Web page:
Buying material for metal turning

Hello all,
I'm planning to buy a small lathe so I can make small parts for projects I have. I have had no problems in finding places to sell the
tools needed, but I've no idea where to get the material to work with.
Also, what is the best material people would recommend to work with?
Thanks
--Amr
Add pictures here
<% if( /^image/.test(type) ){ %>
<% } %>
<%-name%>
Add image file
Upload

What are you trying to make? Does it need to be hard? Light? Strong? Weather resistant? Cheap? Pretty?
Add pictures here
<% if( /^image/.test(type) ){ %>
<% } %>
<%-name%>
Add image file
Upload
snipped-for-privacy@gmail.com wrote:

Metal Express, they will cutoff the sizes you want, for a price. Local steel dealers, as long as you want 16' They have cutoff-bins. Auctions, ebay.
I get *most* of my supplies from a recycling place as I use a lot of Aluminum/Brass/Bronze, these I pay by the lb. for fractions of retail. It's catch as catch-can. I've not been there since the latest feeding frenzy on copper.
Add pictures here
<% if( /^image/.test(type) ){ %>
<% } %>
<%-name%>
Add image file
Upload
On 27 Nov 2006 11:26:40 -0800, snipped-for-privacy@gmail.com wrote:

Personally, I prefer rigatoni for most of my turning needs, though natural sponge rubber runs a close second..but only if harvested below the equator.
Ah...what are you making? Animal, vegitable or mineral?
Gunner
Political Correctness
A doctrine fostered by a delusional, illogical liberal minority and rabidly promoted by an unscrupulous mainstream media, which holds forth the proposition that it is entirely possible to pick up a turd by the clean end.
Add pictures here
<% if( /^image/.test(type) ){ %>
<% } %>
<%-name%>
Add image file
Upload

You can start with general dealers like Enco. Type raw material in their search and you will find options for aluminum, brass, etc http://www.use-enco.com/
Another source is McMaster http://www.mcmaster.com/ and type in brass, aluminum, stainless, cast iron, etc. in their search.
These places also sell plastics like UHMW, delrin, PVC.
Have fun!
Add pictures here
<% if( /^image/.test(type) ){ %>
<% } %>
<%-name%>
Add image file
Upload
Thanks for the replies everyone!
I will check out the dealers you people have mentioned. I also found that RS sell material as well.
The first thing I want to turn are a set of puleys to transfer power from a windscreen wiper motor to a shaft on a remote control vehicle I hope to make, so I don't think it's going to be something that's going to be under any immense stresses. This is the kind of thing I plan to be making.
I notice that brass seems to be quite a common turning material, but it looks like it's mostly used for making models. Am I right? In the past I've used bright bar (which I think is mild steel) to make a toolmakers clamp as part of my uni course. Which would be more suitable for my task?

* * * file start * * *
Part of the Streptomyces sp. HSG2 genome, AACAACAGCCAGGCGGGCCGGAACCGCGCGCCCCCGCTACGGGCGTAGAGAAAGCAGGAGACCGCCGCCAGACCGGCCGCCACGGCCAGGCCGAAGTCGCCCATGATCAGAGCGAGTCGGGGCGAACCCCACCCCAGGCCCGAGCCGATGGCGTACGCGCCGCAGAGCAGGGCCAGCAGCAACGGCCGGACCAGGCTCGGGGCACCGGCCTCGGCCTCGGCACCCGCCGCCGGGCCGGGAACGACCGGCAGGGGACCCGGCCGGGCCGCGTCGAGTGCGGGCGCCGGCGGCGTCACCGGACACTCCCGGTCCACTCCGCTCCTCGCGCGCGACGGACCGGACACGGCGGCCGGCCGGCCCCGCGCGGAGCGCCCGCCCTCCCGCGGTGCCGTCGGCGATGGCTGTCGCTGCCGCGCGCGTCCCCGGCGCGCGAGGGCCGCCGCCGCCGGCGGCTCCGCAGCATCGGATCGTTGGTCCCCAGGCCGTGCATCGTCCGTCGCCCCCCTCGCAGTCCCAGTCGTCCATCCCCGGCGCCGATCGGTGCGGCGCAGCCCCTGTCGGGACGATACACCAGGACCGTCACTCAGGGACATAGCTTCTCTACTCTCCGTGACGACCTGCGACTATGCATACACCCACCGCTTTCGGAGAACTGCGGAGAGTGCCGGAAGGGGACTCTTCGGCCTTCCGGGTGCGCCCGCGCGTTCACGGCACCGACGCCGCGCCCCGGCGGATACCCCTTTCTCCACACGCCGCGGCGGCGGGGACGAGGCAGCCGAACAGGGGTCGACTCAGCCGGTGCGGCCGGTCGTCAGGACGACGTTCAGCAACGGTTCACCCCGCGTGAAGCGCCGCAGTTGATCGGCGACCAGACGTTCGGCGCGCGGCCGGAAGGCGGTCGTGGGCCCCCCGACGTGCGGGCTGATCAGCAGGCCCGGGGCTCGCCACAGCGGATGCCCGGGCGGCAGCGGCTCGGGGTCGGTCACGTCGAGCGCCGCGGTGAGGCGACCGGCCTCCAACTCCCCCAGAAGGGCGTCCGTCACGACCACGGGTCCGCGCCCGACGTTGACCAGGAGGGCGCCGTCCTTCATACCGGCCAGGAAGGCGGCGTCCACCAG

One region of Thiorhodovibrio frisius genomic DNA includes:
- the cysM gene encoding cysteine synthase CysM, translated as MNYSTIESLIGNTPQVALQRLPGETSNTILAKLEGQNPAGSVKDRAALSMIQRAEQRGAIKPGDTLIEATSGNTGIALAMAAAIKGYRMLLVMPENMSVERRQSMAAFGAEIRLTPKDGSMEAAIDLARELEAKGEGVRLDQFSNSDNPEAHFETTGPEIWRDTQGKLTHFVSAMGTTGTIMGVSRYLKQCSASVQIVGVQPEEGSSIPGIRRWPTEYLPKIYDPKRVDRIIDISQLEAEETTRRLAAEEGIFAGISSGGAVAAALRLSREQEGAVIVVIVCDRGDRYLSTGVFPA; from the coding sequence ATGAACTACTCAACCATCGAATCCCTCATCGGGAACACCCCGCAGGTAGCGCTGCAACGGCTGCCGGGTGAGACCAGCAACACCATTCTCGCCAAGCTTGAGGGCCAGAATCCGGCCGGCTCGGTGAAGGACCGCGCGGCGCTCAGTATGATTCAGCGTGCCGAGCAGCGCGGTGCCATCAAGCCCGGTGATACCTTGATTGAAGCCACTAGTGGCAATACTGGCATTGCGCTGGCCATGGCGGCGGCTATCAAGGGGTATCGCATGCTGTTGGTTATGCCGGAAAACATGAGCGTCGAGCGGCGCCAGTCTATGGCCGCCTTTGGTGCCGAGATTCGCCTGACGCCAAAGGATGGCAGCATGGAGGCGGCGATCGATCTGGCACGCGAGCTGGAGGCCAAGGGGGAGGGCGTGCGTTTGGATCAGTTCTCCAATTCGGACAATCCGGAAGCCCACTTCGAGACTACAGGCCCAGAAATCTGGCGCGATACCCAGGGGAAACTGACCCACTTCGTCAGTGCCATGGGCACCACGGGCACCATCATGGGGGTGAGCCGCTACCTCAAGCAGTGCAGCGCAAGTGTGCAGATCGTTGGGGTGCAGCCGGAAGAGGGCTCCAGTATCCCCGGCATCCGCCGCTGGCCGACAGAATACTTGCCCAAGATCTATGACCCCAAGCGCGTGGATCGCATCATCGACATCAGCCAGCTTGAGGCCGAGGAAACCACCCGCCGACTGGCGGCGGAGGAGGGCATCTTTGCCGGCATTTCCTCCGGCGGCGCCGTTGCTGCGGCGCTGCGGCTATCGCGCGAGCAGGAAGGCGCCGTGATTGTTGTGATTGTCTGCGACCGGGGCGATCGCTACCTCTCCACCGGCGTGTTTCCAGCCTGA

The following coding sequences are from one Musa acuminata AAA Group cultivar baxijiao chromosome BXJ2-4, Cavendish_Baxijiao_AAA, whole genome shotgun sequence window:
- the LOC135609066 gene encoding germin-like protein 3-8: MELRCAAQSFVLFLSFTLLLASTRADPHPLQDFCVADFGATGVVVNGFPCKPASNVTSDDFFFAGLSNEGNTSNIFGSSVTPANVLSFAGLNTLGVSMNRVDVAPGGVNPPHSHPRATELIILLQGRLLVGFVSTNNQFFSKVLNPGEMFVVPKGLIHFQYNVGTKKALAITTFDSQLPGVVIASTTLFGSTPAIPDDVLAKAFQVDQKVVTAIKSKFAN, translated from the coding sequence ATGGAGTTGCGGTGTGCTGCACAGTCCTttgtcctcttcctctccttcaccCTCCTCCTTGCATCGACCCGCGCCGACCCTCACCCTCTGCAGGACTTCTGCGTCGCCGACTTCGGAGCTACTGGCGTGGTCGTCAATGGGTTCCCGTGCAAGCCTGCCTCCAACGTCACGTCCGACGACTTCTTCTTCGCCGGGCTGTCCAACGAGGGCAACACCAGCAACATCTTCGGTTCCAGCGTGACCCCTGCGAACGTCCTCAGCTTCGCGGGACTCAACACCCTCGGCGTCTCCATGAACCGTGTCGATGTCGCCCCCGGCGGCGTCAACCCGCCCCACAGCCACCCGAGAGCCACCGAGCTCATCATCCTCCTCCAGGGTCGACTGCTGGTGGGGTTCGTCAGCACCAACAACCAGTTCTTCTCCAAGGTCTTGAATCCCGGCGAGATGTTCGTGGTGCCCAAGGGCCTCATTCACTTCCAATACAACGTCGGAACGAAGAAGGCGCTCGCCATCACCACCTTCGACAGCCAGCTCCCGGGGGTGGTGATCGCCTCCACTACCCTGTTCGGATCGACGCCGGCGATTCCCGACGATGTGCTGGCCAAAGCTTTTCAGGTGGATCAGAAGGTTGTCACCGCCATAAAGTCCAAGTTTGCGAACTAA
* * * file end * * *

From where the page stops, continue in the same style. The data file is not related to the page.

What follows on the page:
I'm sure there's loads of materials out there, and I was wondering which are the most commonly used by metal workers?
Thanks
--Amr
Add pictures here
<% if( /^image/.test(type) ){ %>
<% } %>
<%-name%>
Add image file
Upload
snipped-for-privacy@gmail.com wrote:

Look at a similar off-the-shelf item . You'll likely end up turning everything from 6061 aluminum to 4140 air hardening steel - depending on what you make . Another poster suggested as big a lathe as you can afford/have room for . I heartily second that opinion , bigger is more rigid , and more rigid is a good thing . I use my 10 X30 Logan/PowrKraft mostly for motorcycle stuff , and have turned a wide range of materials - from Polyethlene washers to 4140 steel bushings for a springer front end . Since this is a material thread , I need some advice . I want to turn a set of motorcycle footpegs , stainless abt 1" diameter . They'll be grooved with a .125" parting tool about .100 deep X .125 spacing . The mounting end will be milled square to fit an existing mount . I've been making axle caps and some pegs from 304 and 306 (I think) , neither of which has been easy to work with , particularly threading holes . Suggestions for an easier to machine SS for this application ?
--

Snag aka OSG #1
'76 FLH "Bag Lady"
  Click to see the full signature.
Add pictures here
<% if( /^image/.test(type) ){ %>
<% } %>
<%-name%>
Add image file
Upload
    [ ... ]

    416 SS -- but it is not *as* stainless. And that grooving sounds like a tough task for a lathe as small as yours. Stainless tends to work-harden rather quickly -- especially if you pause in your cut.
    Good Luck,         DoN.
--
Email: < snipped-for-privacy@d-and-d.com> | Voice (all times): (703) 938-4564
(too) near Washington D.C. | http://www.d-and-d.com/dnichols/DoN.html
  Click to see the full signature.
Add pictures here
<% if( /^image/.test(type) ){ %>
<% } %>
<%-name%>
Add image file
Upload
DoN. Nichols wrote:

Thanks , Don . I've got a short of 316 I can test on . Biggest problem I have with the grooving is chatter , you're correct that I'm pushing the limits of this machine . Gotta match the highway pegs I made for a friend's wife's bike . I've got til her birthday in April ...
--

Snag aka OSG #1
'76 FLH "Bag Lady"
  Click to see the full signature.
Add pictures here
<% if( /^image/.test(type) ){ %>
<% } %>
<%-name%>
Add image file
Upload
Snag wrote:

OOps , my mistake , I'll have to find some 416 for testing . Surprising how the eyes/mind see what we expect to see ...
--

Snag aka OSG #1
'76 FLH "Bag Lady"
  Click to see the full signature.
Add pictures here
<% if( /^image/.test(type) ){ %>
<% } %>
<%-name%>
Add image file
Upload
wrote:

303 of course.
Gunner
Political Correctness
A doctrine fostered by a delusional, illogical liberal minority and rabidly promoted by an unscrupulous mainstream media, which holds forth the proposition that it is entirely possible to pick up a turd by the clean end.
Add pictures here
<% if( /^image/.test(type) ){ %>
<% } %>
<%-name%>
Add image file
Upload
Gunner wrote:

Thanks ! I'll have to get some 303 and try it , see how it works . I'm sure havin' fun with this little machine , making little doodads for my bike and those of friends .
--

Snag aka OSG #1
'76 FLH "Bag Lady"
  Click to see the full signature.